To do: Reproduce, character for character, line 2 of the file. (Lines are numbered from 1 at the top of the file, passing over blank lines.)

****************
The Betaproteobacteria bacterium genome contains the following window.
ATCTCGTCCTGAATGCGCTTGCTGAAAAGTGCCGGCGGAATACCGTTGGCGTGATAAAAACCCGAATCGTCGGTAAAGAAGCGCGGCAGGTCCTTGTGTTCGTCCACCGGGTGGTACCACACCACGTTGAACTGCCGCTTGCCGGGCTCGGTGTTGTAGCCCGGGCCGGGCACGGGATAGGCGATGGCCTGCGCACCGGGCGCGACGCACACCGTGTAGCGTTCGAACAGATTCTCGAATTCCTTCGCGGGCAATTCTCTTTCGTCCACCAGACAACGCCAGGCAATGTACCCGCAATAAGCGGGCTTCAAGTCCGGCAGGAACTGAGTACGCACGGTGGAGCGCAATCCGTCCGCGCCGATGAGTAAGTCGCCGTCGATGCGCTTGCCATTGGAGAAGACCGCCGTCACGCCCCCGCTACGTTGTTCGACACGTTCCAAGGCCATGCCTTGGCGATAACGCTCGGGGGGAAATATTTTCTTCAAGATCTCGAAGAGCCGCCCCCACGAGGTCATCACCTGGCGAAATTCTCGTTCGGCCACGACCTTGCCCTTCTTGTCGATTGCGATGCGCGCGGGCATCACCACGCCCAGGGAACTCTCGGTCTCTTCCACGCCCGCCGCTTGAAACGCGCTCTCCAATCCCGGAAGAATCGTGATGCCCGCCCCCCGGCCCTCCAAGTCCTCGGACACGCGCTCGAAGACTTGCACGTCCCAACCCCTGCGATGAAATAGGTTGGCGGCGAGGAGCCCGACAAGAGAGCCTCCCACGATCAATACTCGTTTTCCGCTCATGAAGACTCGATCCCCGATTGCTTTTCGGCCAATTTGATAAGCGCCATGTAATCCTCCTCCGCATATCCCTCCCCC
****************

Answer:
ATCTCGTCCTGAATGCGCTTGCTGAAAAGTGCCGGCGGAATACCGTTGGCGTGATAAAAACCCGAATCGTCGGTAAAGAAGCGCGGCAGGTCCTTGTGTTCGTCCACCGGGTGGTACCACACCACGTTGAACTGCCGCTTGCCGGGCTCGGTGTTGTAGCCCGGGCCGGGCACGGGATAGGCGATGGCCTGCGCACCGGGCGCGACGCACACCGTGTAGCGTTCGAACAGATTCTCGAATTCCTTCGCGGGCAATTCTCTTTCGTCCACCAGACAACGCCAGGCAATGTACCCGCAATAAGCGGGCTTCAAGTCCGGCAGGAACTGAGTACGCACGGTGGAGCGCAATCCGTCCGCGCCGATGAGTAAGTCGCCGTCGATGCGCTTGCCATTGGAGAAGACCGCCGTCACGCCCCCGCTACGTTGTTCGACACGTTCCAAGGCCATGCCTTGGCGATAACGCTCGGGGGGAAATATTTTCTTCAAGATCTCGAAGAGCCGCCCCCACGAGGTCATCACCTGGCGAAATTCTCGTTCGGCCACGACCTTGCCCTTCTTGTCGATTGCGATGCGCGCGGGCATCACCACGCCCAGGGAACTCTCGGTCTCTTCCACGCCCGCCGCTTGAAACGCGCTCTCCAATCCCGGAAGAATCGTGATGCCCGCCCCCCGGCCCTCCAAGTCCTCGGACACGCGCTCGAAGACTTGCACGTCCCAACCCCTGCGATGAAATAGGTTGGCGGCGAGGAGCCCGACAAGAGAGCCTCCCACGATCAATACTCGTTTTCCGCTCATGAAGACTCGATCCCCGATTGCTTTTCGGCCAATTTGATAAGCGCCATGTAATCCTCCTCCGCATATCCCTCCCCC